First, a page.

Still, attacks by Islamist groups with suspected ties to IS are spreading, including to an oilfield in Libya in which France's Total has a stake.
Oil prices have rallied to around $62 a barrel from a six-year trough below $46 in mid-January, mostly on worries about falling rig counts in the United States and the outlook for future shale oil production.
US crude inventories have, however, continued to swell because of production already in place, with the stocks rising to a record high of nearly 418 million barrels in the week to Feb. 6, government data showed last week.


US trade offensive takes out WTO as global arbiter

Updated 10 December 2019

US trade offensive takes out WTO as global arbiter

  • Two years after starting to block appointments, the US will finally paralyze the WTO’s Appellate Body
  • Two of three members of Appellate Body exit and leave it unable to issue rulings

BRUSSELS: US disruption of the global economic order reaches a major milestone on Tuesday as the World Trade Organization (WTO) loses its ability to intervene in trade wars, threatening the future of the Geneva-based body.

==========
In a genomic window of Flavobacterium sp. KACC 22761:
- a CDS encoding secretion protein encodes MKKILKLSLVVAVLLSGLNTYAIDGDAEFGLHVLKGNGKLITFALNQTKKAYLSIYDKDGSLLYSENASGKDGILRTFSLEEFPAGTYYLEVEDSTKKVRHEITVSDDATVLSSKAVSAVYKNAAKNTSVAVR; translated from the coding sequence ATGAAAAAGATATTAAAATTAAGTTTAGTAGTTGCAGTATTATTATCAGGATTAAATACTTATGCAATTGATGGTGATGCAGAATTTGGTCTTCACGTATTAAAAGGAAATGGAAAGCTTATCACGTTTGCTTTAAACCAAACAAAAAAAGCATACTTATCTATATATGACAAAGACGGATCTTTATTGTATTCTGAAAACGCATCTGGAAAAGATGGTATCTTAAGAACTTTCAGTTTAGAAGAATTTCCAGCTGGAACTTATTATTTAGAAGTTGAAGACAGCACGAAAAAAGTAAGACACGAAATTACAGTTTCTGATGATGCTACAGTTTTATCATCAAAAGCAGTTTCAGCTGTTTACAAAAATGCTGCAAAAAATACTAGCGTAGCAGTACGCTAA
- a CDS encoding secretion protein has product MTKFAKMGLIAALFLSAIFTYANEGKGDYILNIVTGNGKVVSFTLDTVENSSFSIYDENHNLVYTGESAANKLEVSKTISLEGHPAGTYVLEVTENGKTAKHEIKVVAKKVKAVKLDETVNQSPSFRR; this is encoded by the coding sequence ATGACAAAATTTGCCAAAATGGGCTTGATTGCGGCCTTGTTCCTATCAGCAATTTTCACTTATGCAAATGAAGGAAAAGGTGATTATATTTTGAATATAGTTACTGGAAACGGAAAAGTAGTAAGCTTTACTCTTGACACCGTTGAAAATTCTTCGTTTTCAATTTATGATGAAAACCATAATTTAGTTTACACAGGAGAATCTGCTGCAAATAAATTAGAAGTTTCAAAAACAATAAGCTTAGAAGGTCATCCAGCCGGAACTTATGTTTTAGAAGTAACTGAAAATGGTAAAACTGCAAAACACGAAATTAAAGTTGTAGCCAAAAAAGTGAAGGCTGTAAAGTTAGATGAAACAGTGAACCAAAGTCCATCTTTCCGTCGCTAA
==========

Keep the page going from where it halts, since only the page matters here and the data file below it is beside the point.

Two years after starting to block appointments, the United States will finally paralyze the WTO’s Appellate Body, which acts as the supreme court for international trade, as two of three members exit and leave it unable to issue rulings.
Major trade disputes, including the US conflict with China and metal tariffs imposed by US President Donald Trump, will not be resolved by the global trade arbiter.
Stephen Vaughn, who served as general counsel to the US Trade Representative during Trump’s first two years, said many disputes would be settled in future by negotiations.
Critics say this means a return to a post-war period of inconsistent settlements, problems the WTO’s creation in 1995 was designed to fix.
The EU ambassador to the WTO told counterparts in Geneva on Monday the Appellate Body’s paralysis risked creating a system of economic relations based on power rather than rules.